18 April 2016
AUTISM’S FIFTY SHADES OF GREY
Member for Evelyn Christine Fyffe has praised local mum Angela Jones for being the catalyst for today’s successful Autism Forum featuring Shadow Parliamentary Secretary for Autism Spectrum Disorders, Bernie Finn.
“This all began with Angela who bravely approached my office looking for help for her children – two of whom have Autism but are considered high functioning,” Mrs Fyffe said.
“We got a very clear picture today that Autism has many shades of grey and the education system is not being sufficiently funded to cater for such diverse needs.
Shadow Parliamentary Secretary Bernie Finn said that many of the parents echoed his own personal experience as a parent with a child with Autism.
“Parents have to fight the system every time they need something to help their child,” Mr Finn said.
“This is contributing to a trend of relationship breakdowns which adds to the stress of managing their child with Autism.
Main themes from the forum included:
1. Difficulties getting a diagnosis of Autism which then prevents parents accessing services
2. Inadequate funding for aides in schools for children who have the potential to be integrated
3. No support for managing major transitions (for example: kinder to primary school, primary school to high school and high school to independent living as an adult)
4. A high degree of uncertainty about what the National Disability Insurance Scheme will mean for parents who have a child with Autism
5. Toll that Autism takes on marriages and Inadequate counselling for parents to manage stress levels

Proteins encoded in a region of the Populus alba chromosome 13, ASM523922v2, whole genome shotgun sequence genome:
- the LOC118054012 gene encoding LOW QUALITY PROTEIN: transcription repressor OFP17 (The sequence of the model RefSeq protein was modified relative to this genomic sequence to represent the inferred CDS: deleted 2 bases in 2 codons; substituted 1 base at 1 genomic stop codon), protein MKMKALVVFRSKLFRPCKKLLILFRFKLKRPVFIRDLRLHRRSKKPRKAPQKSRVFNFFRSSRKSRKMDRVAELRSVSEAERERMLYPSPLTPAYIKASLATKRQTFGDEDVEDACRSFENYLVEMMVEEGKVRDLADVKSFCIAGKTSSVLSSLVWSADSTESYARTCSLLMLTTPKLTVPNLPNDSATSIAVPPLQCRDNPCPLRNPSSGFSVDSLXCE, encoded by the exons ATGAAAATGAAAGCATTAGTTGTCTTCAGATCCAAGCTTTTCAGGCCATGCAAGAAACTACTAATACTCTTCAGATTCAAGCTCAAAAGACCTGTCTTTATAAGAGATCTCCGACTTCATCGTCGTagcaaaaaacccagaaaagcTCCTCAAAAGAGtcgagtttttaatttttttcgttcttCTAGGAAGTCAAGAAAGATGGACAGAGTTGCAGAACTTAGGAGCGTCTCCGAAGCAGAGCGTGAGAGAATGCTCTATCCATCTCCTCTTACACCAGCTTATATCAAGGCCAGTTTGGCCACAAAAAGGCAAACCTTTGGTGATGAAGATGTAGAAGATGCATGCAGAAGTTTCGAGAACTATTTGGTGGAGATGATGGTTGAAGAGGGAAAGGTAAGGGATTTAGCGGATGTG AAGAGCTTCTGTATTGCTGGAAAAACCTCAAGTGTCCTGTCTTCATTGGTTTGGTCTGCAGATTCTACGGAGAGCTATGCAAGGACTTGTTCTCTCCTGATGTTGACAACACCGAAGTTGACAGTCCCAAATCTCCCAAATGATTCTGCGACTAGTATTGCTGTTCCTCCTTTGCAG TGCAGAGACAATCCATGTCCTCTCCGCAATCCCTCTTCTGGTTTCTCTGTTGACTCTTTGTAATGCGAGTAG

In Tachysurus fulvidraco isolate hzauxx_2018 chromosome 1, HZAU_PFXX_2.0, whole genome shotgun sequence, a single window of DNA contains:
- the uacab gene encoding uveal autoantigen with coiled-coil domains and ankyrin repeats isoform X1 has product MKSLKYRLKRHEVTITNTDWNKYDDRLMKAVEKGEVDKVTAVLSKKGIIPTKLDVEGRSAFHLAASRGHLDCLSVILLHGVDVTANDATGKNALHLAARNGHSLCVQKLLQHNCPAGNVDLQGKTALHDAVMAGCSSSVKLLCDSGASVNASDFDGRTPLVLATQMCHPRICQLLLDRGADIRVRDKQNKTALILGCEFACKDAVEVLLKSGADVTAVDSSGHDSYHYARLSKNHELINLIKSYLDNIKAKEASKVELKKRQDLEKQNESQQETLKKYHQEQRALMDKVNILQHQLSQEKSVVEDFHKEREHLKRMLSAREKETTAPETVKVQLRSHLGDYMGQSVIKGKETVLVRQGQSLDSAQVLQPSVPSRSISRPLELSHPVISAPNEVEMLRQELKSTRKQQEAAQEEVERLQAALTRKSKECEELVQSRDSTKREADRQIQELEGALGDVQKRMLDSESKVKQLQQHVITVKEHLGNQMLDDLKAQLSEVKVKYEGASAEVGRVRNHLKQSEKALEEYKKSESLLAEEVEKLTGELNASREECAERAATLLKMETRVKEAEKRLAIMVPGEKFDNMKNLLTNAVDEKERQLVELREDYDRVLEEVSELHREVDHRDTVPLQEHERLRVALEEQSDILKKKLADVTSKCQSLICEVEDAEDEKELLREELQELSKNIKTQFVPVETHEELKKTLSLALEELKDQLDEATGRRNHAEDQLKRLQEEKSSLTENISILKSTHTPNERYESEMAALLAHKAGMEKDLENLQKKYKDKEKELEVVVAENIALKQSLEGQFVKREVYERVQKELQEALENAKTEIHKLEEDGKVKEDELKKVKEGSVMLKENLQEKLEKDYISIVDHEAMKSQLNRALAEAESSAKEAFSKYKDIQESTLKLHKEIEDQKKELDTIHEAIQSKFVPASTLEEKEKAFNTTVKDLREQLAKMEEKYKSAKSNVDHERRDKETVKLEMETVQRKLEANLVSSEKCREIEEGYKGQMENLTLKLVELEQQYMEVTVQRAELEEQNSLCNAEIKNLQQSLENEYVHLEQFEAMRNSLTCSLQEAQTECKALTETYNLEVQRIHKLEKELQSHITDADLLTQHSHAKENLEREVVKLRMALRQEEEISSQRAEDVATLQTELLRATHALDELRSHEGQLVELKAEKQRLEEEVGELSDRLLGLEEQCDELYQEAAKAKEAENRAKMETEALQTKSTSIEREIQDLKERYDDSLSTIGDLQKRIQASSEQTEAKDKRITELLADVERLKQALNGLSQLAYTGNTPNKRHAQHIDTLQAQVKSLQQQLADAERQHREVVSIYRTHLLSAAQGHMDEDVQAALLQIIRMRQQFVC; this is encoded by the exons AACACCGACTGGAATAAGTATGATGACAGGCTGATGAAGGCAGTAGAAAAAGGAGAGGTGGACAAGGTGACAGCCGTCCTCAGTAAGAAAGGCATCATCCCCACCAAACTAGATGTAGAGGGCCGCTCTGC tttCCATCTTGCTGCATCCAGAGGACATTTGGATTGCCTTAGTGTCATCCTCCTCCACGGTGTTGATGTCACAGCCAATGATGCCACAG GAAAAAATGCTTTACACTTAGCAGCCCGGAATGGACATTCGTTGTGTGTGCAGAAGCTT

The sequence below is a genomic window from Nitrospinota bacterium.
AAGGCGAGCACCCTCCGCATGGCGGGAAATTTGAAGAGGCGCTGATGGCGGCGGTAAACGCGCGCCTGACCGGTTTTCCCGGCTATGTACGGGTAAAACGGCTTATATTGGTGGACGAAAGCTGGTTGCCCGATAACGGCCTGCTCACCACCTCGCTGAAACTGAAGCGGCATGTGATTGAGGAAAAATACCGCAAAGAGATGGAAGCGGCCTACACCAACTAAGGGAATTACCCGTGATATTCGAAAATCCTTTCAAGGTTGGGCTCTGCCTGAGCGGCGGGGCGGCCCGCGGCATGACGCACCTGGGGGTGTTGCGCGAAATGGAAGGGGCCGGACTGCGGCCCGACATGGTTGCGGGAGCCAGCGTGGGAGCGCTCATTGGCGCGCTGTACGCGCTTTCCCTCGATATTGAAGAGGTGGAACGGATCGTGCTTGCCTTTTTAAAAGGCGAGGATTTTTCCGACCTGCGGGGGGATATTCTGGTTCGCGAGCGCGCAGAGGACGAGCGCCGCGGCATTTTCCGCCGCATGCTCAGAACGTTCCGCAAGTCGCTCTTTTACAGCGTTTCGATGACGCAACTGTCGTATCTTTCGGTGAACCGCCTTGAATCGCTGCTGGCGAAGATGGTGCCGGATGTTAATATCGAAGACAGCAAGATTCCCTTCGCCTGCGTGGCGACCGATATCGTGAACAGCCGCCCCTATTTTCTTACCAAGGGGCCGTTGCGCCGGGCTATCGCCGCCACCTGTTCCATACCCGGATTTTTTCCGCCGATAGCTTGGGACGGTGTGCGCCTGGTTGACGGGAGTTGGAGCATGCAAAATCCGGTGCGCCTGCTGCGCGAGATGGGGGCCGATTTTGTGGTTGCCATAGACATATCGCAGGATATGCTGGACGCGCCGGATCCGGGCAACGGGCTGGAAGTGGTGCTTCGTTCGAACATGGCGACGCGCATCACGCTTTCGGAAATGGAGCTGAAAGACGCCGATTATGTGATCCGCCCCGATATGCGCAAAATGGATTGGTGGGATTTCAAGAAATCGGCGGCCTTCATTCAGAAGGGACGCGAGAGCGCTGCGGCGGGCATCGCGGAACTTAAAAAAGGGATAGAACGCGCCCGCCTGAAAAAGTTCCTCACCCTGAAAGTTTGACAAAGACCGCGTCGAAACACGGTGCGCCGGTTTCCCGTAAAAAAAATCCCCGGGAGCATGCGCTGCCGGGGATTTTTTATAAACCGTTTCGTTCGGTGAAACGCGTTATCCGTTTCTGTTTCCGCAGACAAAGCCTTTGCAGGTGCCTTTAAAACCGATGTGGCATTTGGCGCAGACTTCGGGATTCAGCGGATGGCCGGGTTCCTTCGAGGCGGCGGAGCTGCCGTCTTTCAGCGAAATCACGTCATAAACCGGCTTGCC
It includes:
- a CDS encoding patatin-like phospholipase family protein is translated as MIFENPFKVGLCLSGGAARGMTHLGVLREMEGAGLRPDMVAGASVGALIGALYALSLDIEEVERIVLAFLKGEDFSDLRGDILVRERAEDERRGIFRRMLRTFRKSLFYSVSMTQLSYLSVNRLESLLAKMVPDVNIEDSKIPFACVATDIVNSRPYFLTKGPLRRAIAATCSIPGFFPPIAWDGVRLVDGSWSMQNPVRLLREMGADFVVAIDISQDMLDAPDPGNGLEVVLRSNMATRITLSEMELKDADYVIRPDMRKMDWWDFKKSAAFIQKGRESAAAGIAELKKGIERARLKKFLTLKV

6. Possible advantages in providing access to both mainstream and disability based learning to achieve better long term educational outcomes
7. A need for specialised tertiary degrees for Autism
8. More affordable access to medical specialists
9. More funding for research to improve early diagnosis
10. Breaking down the stigma of being labelled Autistic
Mrs Fyffe praised the parents, principals and community advocates for their input.
“The discussion brought to light some very important issues that I don’t think policy makers have woken up to yet. The starting point is helping parents get an early diagnosis.
“If parents do get a diagnosis, services such as Yarra Ranges Special Development School and Melba Support Services have limited places available. The Yarra Ranges needs more funding to cope with growing demand,” Mrs Fyffe said.
Mr Finn agreed.
“The bottom line is funding. Children with Autism each have a special gift and require learning to be tailored to realise that gift.
“I am optimistic that the Coalition will be able to take a policy to the 2018 state election to give parents the help they have needed all along,” Mr Finn said.